Date of Award

Spring 5-6-2022

Document Type


Degree Name

Bachelor of Science (BS)


Marine Science


College of Science

First Advisor

Juliana M. Harding


Temperate estuaries are important habitats for resident species and maturing juvenile transient fishes. The North Inlet estuary, SC resident fish fauna includes the Striped Blenny (Chasmodes bosquianus) and Crested Blenny (Hypleurochilus geminatus). Individual blenny males occupy habitat shelters year-round. During breeding season, blenny males attract mates to nest and protect developing embryos within the nest. Salinity requirements establish blenny spatial distribution in the estuary. Seasonal spawning activity by these temperate blenny species is related to water temperature and seasonal productivity patterns. Blenny nest site occupancy patterns relative to the lunar cycle, water depth, and salinity were quantified during 2020 and 2021 in North Inlet estuary, SC. Underwater video cameras recorded diel blenny activity in and around nest sites from early April until July in 2020 and 2021. Salinities remained above the lower blenny survival threshold throughout the observation period. Male blenny residents were present in nest shelters during 56.8% of the April to July observation period. Female blenny were also present for at least some portion of each observation day within this time period. Male blenny mating displays, female blenny nest shelter visits, or both kinds of mating activity were observed on 141 out of 178 observation days between sunrise and sunset. Male and female Striped Blenny exhibited the most nesting activity (8.2%) in the early mornings before 07:00 with nesting activity decreasing after sunrise until reaching a daily low at approximately 15:00. The most nesting activity by either blenny sex occurred during early ebb tide. Male Striped Blenny nesting behavior was significantly higher seven days after the new moon. Female Striped Blenny nesting activity was significantly higher 7-9 days before the new moon. The positive relationship between Striped Blenny nesting activity and increasing moonlight that optimizes light required to see breeding coloration and displays while minimizing predation risk at higher light levels is similar to documented trends in coral reef blenny mating behavior. Synchronization of temperate blenny reproductive cycles with lunar cycles likely optimizes their reproductive success in estuaries and their contributions as intermediate species in the ecosystem food web.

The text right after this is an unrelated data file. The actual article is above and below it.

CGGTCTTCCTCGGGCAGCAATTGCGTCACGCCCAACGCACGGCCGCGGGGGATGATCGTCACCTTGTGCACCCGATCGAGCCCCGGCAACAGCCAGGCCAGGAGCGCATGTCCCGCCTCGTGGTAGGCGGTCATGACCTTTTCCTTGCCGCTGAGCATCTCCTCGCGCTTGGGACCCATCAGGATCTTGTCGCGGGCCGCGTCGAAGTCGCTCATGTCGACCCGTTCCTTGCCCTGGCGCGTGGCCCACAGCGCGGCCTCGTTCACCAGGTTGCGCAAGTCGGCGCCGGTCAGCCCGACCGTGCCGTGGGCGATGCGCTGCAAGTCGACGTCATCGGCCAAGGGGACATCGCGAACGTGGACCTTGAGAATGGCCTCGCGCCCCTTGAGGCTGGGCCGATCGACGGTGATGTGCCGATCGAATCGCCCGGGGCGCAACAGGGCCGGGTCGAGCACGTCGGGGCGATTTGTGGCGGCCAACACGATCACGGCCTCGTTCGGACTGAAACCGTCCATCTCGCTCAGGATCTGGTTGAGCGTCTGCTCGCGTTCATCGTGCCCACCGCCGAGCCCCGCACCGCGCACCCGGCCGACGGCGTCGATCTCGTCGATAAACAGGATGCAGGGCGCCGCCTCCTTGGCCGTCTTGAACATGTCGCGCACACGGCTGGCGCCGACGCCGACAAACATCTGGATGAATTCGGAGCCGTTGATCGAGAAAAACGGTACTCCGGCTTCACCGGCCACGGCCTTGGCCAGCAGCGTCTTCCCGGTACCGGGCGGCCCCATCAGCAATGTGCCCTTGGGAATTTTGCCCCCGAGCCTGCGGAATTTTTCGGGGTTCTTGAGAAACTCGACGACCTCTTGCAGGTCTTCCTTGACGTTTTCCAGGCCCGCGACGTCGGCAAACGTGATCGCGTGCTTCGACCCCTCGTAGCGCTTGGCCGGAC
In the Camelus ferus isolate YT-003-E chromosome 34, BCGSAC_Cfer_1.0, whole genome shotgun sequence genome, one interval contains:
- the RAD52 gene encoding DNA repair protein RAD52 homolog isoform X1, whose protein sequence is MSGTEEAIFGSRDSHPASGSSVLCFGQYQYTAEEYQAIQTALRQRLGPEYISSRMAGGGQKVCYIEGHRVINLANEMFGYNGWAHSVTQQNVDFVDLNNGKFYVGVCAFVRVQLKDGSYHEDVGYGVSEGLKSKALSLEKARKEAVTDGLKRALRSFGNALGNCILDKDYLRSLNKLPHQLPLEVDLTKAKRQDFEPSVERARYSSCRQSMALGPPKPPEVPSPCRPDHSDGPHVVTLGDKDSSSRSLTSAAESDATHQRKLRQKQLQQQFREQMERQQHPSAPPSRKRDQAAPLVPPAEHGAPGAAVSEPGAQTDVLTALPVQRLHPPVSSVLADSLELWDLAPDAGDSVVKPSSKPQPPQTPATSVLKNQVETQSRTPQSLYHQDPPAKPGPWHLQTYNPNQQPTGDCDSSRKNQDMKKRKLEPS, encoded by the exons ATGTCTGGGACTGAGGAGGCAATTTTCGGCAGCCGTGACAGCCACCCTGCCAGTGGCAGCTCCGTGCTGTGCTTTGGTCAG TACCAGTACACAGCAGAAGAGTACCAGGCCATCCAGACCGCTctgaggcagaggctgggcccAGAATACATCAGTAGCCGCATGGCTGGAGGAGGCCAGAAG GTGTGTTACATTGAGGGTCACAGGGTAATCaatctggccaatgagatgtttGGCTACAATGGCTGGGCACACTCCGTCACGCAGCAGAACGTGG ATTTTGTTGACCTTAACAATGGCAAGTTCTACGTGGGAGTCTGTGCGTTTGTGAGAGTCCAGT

Creative Commons License

Creative Commons Attribution-Noncommercial-No Derivative Works 3.0 License
This work is licensed under a Creative Commons Attribution-Noncommercial-No Derivative Works 3.0 License.

Available for download on Friday, May 15, 2026